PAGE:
Martha Stewart: Bruised peonies, bitter lettuce & cheesey stuff
Q: Why won't my peonies bloom? The buds look bruised and don't open all the way. A: There are three explanations for buds that won't bloom. The first is botrytis blight, a fungal disease. It can hit plants as they emerge or once buds have formed. It's worse in rainy seasons and on plants growing in cool, wet, shady sites. The buds tur
Q: Why won't my peonies bloom? The buds look bruised and don't open all the way.
A: There are three explanations for buds that won't bloom. The first is botrytis blight, a fungal disease. It can hit plants as they emerge or once buds have formed. It's worse in rainy seasons and on plants growing in cool, wet, shady sites. The buds turn brown and then become covered with a fuzzy gray mold, which will spread down the stem. When you see symptoms, remove infected portions, throw them out (do not compost), and clean your shears with alcohol. If you need to move your peonies to a drier, sunnier spot, do it in fall, when the plants go dormant.
Bud blast is caused by environmental factors, such as late-spring frosts or a lack of potassium in the soil. It often affects young peonies, causing their buds to turn brown and hard when they are about the size of a pea. Get rid of infected areas, and have your soil tested for potassium deficiency.
Thrips are tiny insects that damage buds and flowers by sucking their juices. They cause the discoloring and setbacks you describe. To see if your peonies have them, shake the buds over white paper. If you see small gray, brown or yellow cigar-shape insects, you have thrips. Remove and discard the affected buds.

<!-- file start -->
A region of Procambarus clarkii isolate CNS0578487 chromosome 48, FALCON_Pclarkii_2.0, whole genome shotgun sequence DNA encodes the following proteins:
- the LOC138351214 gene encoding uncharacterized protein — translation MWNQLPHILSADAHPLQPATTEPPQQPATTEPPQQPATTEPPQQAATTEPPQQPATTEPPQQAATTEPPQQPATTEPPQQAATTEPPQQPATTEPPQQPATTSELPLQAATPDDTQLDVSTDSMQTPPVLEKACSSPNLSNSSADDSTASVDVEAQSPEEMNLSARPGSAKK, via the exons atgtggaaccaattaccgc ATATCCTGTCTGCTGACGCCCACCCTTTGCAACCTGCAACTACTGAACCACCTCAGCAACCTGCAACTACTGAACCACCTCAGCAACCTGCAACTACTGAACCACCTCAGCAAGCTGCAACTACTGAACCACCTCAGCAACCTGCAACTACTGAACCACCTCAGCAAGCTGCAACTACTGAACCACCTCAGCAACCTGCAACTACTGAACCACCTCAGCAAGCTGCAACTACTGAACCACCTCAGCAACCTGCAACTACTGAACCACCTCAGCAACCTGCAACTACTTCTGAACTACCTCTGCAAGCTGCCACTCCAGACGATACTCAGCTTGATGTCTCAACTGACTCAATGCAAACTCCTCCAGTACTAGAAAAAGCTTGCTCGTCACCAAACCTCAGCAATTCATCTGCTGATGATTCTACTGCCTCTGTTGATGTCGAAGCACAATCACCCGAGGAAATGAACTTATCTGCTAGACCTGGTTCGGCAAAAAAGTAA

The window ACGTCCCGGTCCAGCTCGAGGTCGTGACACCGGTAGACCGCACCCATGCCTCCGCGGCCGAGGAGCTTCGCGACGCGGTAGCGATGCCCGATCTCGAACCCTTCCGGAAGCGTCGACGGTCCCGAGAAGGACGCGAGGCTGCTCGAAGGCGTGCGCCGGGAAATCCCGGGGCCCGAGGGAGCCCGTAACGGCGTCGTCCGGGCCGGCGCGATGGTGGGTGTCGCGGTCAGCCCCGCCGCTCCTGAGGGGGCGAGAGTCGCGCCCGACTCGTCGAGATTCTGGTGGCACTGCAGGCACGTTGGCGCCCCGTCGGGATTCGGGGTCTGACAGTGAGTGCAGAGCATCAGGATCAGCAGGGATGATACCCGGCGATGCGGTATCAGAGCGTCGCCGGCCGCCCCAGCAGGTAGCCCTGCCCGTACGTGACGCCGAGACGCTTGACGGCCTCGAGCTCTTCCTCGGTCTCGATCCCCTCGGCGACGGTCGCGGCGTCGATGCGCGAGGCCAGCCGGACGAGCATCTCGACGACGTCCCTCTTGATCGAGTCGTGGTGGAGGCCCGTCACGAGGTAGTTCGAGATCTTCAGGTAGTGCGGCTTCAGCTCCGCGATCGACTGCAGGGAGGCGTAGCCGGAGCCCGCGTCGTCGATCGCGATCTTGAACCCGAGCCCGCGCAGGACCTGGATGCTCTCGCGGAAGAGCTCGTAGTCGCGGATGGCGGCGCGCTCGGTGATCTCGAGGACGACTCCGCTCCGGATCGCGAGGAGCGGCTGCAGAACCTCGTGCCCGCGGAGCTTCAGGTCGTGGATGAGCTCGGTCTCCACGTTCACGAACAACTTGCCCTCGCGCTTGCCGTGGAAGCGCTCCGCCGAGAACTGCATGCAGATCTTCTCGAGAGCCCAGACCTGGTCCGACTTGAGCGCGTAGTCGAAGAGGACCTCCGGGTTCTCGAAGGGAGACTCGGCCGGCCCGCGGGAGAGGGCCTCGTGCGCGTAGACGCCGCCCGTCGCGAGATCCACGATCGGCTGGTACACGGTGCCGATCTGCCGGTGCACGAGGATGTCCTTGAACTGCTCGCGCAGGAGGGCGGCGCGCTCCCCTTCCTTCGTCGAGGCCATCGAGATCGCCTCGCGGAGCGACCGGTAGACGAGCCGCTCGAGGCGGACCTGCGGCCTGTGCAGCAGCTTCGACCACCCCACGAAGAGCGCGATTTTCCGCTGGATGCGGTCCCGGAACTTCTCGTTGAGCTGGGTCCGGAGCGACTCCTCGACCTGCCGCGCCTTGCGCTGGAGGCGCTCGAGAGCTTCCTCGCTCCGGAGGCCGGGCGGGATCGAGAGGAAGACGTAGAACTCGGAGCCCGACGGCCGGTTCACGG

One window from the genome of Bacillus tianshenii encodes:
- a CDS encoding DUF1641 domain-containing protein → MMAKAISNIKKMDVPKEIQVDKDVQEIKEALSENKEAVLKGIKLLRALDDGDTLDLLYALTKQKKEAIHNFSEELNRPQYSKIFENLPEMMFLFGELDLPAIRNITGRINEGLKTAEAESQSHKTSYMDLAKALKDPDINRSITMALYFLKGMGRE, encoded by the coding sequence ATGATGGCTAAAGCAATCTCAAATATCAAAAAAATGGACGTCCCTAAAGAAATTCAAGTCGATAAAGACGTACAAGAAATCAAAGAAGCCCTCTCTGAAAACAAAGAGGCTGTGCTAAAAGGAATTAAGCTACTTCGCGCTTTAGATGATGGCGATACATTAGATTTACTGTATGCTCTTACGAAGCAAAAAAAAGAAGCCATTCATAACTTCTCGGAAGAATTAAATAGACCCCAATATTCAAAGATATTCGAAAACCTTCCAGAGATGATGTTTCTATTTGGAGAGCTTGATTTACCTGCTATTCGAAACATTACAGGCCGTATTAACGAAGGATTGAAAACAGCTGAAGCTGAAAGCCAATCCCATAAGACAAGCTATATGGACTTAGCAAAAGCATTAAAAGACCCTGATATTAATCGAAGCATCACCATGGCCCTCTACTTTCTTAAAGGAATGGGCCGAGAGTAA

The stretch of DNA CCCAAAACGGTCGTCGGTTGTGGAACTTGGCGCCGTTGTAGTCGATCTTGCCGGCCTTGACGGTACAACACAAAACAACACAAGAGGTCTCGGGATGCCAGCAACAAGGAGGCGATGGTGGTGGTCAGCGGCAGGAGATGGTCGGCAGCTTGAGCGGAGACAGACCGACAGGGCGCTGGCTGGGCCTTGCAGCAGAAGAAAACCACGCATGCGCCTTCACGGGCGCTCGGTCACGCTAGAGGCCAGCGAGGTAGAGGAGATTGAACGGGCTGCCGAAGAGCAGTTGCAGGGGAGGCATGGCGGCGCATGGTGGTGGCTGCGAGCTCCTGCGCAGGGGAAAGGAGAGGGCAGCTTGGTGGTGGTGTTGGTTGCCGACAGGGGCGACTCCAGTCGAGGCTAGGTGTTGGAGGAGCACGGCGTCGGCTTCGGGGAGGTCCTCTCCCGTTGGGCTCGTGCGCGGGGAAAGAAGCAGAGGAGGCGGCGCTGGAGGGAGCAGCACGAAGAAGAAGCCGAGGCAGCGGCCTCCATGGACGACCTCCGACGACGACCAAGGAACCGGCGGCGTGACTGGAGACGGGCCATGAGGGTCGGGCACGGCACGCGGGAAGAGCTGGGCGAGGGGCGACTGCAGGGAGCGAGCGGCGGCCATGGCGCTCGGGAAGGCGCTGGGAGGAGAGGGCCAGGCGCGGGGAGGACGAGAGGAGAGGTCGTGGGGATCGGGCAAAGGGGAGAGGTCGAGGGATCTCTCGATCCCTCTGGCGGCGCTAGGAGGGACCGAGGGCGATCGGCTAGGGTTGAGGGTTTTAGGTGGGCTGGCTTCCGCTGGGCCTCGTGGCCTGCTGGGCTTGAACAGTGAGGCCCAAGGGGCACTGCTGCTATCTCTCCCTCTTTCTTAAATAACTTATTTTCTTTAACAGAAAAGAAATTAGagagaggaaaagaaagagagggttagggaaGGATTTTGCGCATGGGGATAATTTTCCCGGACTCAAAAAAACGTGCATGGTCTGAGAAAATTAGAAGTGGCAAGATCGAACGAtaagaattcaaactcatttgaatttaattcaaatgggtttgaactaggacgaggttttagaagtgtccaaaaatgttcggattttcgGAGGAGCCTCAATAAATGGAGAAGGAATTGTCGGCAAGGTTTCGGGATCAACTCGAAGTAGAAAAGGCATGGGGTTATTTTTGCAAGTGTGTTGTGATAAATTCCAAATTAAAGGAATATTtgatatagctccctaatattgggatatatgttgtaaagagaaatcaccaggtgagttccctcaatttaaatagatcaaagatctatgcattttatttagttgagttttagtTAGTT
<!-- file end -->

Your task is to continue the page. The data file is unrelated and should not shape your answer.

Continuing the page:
At the end of the season, always cut back and discard dead plants. Any remaining foliage gives pests and diseases a place to hibernate.
Rumor has it that peonies need ants in order to bloom. It's not true. But the insects do like to feast on sap secreted by the buds, and then on nectar once the flowers unfurl. Ants won't harm the plants, but if you're planning to bring blossoms into your house, remove the insects with a gentle spray of water.
Q: Why does the lettuce I'm growing taste bitter?
A: Throughout most of the United States, it's best to grow lettuce in spring and fall, though areas with cool summers, such as Maine or the Pacific Northwest, can often produce tasty lettuce all summer long.
Heat causes the plant to bolt, which means that it produces a flower stalk; this makes the leaves harsh tasting. An inconsistent watering schedule can also infuse lettuce with an unpleasant flavor.
To grow the best-tasting lettuce, sow seeds every few weeks until temperatures are consistently in the 80s, and again in late summer as cooler days return, continuing until there is frost.
Water the lettuce regularly and thoroughly. If the leaves still taste off, wash and dry the lettuce, and then refrigerate it overnight. The flavor should improve considerably.
Q: I am English and serve cheese after dessert. Some of my American friends serve cheese first. Who is right?
A: There are nearly as many ways to eat cheese as there are cheeses. Your friends would be right in France or in high-end U.S. restaurants that have adopted the French tradition. In those settings, the grand cheese cart is wheeled out before the Napoleons and iles flottantes grace the table. But in England, cheese - often Stilton, paired with port - comes after dessert.
And in the United States, a sharp cheddar and crackers may be eaten with predinner cocktails.
There's no right or wrong way to serve it. You could offer dessert and cheese at the same time so that guests can have them in whatever order they choose.
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